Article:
Exploration time: Learning cash register
I drew an ‘m’ on white paper and cut it out. Then I cut it into 4 pieces and asked R1 to come and put it together to make a letter. He made the ‘m’ and then he glued it onto blue construction paper. He then stamped money stamps onto the ‘m’.
We then did some rainbow writing. (rainbow writing is when you write over the letter in many different colors thus creating a rainbow look) I drew dots for him to trace of an ‘m’ and he did three times in three different colors of marker. Each time I said the same words, “straight line down, back up, hump one, hump two.” Below that in his journal he wrote three m’s on his own and did great. We finished our handwriting by writing it in the air. He really enjoyed writing it in the air. I think I may be onto something. We can practice handwriting in the air. I can tell his strokes AND he feels no pressure.
We went to the carpet where we played a coin game. First, I had him find a penny and place it on the number 1 of a hundreds number chart. He then found a nickel and put it on the 5, a dime on the 10, and a quarter on the 25. This would serve as a reminder to each coin’s worth. We then began our grid game. I printed this coin grid game from Mathwire. I then used a “grab bag” instead of dice to play this game. I took square kleenex boxes and used them as our “grab bag”. I put our foam bath numbers in one and foam bath letters in the other according to which ones we needed for the grid play. He grabbed one out of each box and those were his coordinates. (He had completed this grid penguin a few days ago so he was familiar with grid work.)
All the while he was working I was singing The Money Song from Teach Mama to help him remember the values of each coin.
After he would pick out the coordinates, he’d find the coin in that square (if there was one) and tell me the name and the value, then place it on the tally sheet. We didn’t tally on this sheet just used it as a coin collection area. He went through about ten coins and then tired of this activity so we moved on to our last, but best part of the morning.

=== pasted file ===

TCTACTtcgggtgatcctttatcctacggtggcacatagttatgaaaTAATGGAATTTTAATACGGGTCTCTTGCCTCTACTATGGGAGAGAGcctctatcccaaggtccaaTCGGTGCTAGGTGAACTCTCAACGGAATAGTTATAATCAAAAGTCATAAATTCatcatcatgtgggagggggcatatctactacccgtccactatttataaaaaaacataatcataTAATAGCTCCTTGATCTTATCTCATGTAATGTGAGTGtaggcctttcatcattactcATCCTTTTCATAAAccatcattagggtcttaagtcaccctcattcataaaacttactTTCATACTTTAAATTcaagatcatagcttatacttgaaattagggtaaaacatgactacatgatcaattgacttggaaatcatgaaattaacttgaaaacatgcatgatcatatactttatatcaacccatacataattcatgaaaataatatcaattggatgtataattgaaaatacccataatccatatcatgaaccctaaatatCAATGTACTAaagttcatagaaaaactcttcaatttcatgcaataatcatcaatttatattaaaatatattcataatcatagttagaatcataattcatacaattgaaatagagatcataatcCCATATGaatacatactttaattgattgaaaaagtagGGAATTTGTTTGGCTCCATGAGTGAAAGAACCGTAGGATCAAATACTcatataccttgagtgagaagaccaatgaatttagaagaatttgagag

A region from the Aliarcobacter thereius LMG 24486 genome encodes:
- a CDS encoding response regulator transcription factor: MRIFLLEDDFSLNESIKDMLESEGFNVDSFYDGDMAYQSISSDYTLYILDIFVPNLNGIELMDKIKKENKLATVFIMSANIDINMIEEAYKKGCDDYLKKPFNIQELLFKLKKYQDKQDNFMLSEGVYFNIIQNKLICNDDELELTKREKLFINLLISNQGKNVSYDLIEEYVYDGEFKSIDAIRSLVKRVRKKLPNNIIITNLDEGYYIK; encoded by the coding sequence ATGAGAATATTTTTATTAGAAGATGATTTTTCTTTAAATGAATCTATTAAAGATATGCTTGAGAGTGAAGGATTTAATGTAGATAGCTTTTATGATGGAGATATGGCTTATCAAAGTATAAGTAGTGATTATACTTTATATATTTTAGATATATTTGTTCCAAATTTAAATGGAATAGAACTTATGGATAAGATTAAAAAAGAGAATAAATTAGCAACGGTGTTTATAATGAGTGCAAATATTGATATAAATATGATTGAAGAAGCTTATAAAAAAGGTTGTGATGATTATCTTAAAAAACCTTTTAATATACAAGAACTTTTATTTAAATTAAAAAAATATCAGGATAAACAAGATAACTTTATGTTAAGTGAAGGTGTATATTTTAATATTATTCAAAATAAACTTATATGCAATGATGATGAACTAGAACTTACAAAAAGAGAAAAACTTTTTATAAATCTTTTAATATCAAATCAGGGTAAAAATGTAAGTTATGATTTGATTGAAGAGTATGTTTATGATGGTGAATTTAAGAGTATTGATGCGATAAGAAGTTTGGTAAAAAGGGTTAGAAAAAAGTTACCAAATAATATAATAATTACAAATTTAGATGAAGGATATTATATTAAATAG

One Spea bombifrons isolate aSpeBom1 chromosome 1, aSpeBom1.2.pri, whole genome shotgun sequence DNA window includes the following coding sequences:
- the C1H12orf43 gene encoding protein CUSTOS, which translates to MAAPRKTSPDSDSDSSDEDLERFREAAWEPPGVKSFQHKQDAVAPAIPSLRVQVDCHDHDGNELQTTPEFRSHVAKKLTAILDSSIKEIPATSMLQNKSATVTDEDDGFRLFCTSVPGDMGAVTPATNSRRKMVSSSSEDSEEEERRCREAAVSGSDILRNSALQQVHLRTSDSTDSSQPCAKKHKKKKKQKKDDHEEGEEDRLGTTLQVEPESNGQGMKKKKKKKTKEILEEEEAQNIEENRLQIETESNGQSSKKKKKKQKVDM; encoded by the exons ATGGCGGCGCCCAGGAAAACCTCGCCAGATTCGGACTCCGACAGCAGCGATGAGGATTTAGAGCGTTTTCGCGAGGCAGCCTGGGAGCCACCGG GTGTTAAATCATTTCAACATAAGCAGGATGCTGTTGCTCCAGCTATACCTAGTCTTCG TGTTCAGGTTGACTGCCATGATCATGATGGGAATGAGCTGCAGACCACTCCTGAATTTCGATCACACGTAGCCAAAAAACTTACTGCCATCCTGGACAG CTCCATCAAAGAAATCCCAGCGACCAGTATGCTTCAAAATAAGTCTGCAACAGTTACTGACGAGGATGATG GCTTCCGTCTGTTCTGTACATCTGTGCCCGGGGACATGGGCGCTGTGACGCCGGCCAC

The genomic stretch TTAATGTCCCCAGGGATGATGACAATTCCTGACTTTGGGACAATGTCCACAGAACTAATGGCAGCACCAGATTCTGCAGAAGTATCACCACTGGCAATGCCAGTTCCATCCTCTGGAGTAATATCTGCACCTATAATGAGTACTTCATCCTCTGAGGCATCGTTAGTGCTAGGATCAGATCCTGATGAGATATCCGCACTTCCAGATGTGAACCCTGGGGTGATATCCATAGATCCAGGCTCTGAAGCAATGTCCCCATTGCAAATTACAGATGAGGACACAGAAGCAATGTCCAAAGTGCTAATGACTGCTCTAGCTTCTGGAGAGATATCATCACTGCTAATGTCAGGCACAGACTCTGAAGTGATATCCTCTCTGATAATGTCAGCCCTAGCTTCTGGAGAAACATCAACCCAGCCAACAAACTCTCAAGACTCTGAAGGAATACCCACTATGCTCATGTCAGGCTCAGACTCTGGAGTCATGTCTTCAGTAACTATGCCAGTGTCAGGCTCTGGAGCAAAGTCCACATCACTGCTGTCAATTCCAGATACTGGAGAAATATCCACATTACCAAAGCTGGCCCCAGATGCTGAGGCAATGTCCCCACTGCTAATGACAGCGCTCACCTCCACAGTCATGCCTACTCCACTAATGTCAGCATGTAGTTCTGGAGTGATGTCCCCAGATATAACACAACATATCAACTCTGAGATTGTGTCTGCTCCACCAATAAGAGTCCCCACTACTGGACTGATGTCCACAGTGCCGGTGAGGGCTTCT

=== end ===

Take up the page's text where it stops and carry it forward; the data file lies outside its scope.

We turned our living room into, “Star Wars Lego Store”. I made a Welcome sign and wrote how much I would charge for each color of Lego.
R1 went to his room and gathered his Lego containers. He then had the brilliant idea to “display” them around the room. The rectangular clear tubs on the shelves are his Legos to buy.
I gave him Daddy’s change box and a small white basket as his shopping cart and told him to get to shopping.
Now, no pretend play is complete without changing your voice to fit the part. I was the sales woman and he was the shopper and we each assumed what we deemed the correct speaking voice for our part. (You’ll just have to trust me on this one. There’s no video.)
I must say this pretend store served to be a GREAT learning experience for him in a way I never imagined. He realized you CAN’T buy EVERYTHING you want. You have to have enough money in order to buy it. huh, who would have thought?! He learned this immediately. He dumped all of his yellow Lego pieces into his shopping cart and then proceeded to the checkout line. I then read off of the cost sheet that each yellow piece cost 8 cents. I told him, for simplicity-sake, that it would be 8 pennies (yes, I’m fully aware he could have paid with one nickel and 3 pennies but he’s not to that point of combining coins). So, he began counting his pennies. Each time he counted 8, I gave him a yellow Lego. He said, “but I want ALL of them.” “You don’t have enough pennies to pay for all of them. You can only buy as much as you have money for.”
We played Lego store for a long while. He was cashier while I was the shopper and back and forth. He really enjoyed this pretend play, as did R3 when he got up from nap time.
***If you have followed my blog for months, you will remember we did a M is for money unit already with him. I wanted to touch on it again. Repetition is key to a child’s learning. I have noticed he is not consistently remembering the name for each coin or the value. This was just another way to practice the same concept.
If you have ways you have taught money to your child, please feel free to share. And by all means play pretend store with your child and see his/her imagination soar. (Thank you notimeforflashcards for the inspiration.)